BUTTE -- The man serving a 10-year sentence for a drunken hit-and-run accident that killed a Butte teen and injured two others has been granted parole after serving a little more than three years of his sentence.
The Montana Board of Pardons and Parole granted Wade Petersen parole during a hearing in Helena.
Petersen, 24, drove his pickup truck into three girls in Butte on October 2007. Mariah McCarthy was killed, and her friends, Kaitlyn Okrusch and Valarie Kilmer, were seriously injured.
Petersen will be released from custody on parole once he successfully completes the pre-release program in Helena, according to Julie Thomas, a senior parole analyst for the probation and parole board.
Petersen had his parole hearing in Helena on April 25. The final release date is unknown, but could take several weeks, Thomas said.
Until then, Petersen remains in the Helena Prerelease Center. He will remain on parole until September 2018, Thomas said.
Petersen was sentenced in January 2009 to 20 years in prison with 10 years suspended for negligent vehicular homicide. Judge Brad Newman also sentenced him to the maximum of 10 years in prison for two counts of negligent vehicular assault and a hit-and-run charge involving death or personal injury.
Thomas explained that Petersen will be under enhanced supervision while on parole and will be subject to several restrictions. For example, he will not be allowed to operate a motor vehicle and will not be allowed in Silver Bow County.
He also can't drink alcohol or be in a bar, must seek chemical dependency counseling, regularly meet with a parole officer and submit to random drug testing.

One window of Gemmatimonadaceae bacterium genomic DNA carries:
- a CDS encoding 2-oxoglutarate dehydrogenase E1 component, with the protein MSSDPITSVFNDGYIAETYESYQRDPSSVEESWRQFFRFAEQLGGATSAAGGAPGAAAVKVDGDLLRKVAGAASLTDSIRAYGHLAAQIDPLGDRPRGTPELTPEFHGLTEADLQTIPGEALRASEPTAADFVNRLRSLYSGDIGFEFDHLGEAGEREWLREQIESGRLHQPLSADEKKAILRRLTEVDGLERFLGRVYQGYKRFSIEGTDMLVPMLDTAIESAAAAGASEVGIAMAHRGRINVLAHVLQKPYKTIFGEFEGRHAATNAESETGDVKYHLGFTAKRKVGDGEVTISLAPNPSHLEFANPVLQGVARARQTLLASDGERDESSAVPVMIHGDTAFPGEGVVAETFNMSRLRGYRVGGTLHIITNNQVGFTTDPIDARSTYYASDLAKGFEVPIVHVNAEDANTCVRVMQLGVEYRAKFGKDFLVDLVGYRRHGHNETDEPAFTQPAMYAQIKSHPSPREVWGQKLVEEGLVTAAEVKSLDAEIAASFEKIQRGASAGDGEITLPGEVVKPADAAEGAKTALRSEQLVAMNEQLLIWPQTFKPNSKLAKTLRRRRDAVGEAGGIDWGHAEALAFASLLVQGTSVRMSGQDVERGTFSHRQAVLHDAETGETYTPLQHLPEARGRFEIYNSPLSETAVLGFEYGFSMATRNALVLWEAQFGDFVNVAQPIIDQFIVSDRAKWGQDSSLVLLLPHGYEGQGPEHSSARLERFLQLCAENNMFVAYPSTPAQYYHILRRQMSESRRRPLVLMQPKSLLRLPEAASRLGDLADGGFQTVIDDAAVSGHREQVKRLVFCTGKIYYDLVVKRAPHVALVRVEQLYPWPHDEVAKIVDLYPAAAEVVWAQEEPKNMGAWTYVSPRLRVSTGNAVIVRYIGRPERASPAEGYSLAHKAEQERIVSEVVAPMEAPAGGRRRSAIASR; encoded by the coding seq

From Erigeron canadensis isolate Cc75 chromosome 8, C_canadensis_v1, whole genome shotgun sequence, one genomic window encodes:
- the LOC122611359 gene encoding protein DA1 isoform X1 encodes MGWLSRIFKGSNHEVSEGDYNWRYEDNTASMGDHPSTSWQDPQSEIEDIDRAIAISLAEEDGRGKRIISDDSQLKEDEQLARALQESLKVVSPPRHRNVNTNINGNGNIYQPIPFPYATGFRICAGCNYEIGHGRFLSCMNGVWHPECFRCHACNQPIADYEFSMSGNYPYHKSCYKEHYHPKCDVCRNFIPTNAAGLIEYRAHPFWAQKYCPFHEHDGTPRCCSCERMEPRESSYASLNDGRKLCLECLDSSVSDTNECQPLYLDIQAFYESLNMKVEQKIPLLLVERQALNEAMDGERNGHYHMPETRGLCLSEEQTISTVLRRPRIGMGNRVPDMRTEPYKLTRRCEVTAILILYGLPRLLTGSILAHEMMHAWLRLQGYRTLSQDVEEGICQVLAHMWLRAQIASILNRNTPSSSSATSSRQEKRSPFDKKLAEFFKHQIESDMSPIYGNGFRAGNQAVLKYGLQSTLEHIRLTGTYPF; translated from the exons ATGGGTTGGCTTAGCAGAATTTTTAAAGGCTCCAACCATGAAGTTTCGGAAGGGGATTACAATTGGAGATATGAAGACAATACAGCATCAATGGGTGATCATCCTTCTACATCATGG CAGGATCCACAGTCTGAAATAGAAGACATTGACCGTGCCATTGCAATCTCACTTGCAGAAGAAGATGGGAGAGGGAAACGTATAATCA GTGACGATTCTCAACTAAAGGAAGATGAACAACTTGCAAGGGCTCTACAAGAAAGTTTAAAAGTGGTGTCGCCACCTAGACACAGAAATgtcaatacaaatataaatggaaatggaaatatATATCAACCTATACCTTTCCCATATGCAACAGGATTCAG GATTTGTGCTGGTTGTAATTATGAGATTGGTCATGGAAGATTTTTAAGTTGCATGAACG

Parole board members John Ward and Darryle Dupius granted Petersen's parole.
Leo McCarthy, whose daughter, Mariah, was killed by Petersen, attended last week's parole hearing. He said he's disappointed in the justice system, but hopes Petersen will give something back once he is free.
"He owes a great debt to the people of Butte," McCarthy said.
He added that he's not sure if Petersen has accepted responsibility for his crimes.
"My daughter is still dead, and I don't know if he's atoned for it," McCarthy said.
His daughter's death resulted in a citywide program, Mariah's Challenges, which gives scholarships to students who agree not to use alcohol.
Jimm Kilmer, the father of Valarie Kilmer, also attended the hearing and said he takes some comfort in the restrictions placed on Petersen.
"The good news is he doesn't have driving prvileges and he can't come to Butte-Silver Bow," Kilmer said.
However, Kilmer said he thinks Petersen needs to spend more time in prison.
"I'm not a lock-him-up-and-throw-away-the-key kind of guy, but I don't think he spent long enough time for taking a human life," Kilmer said.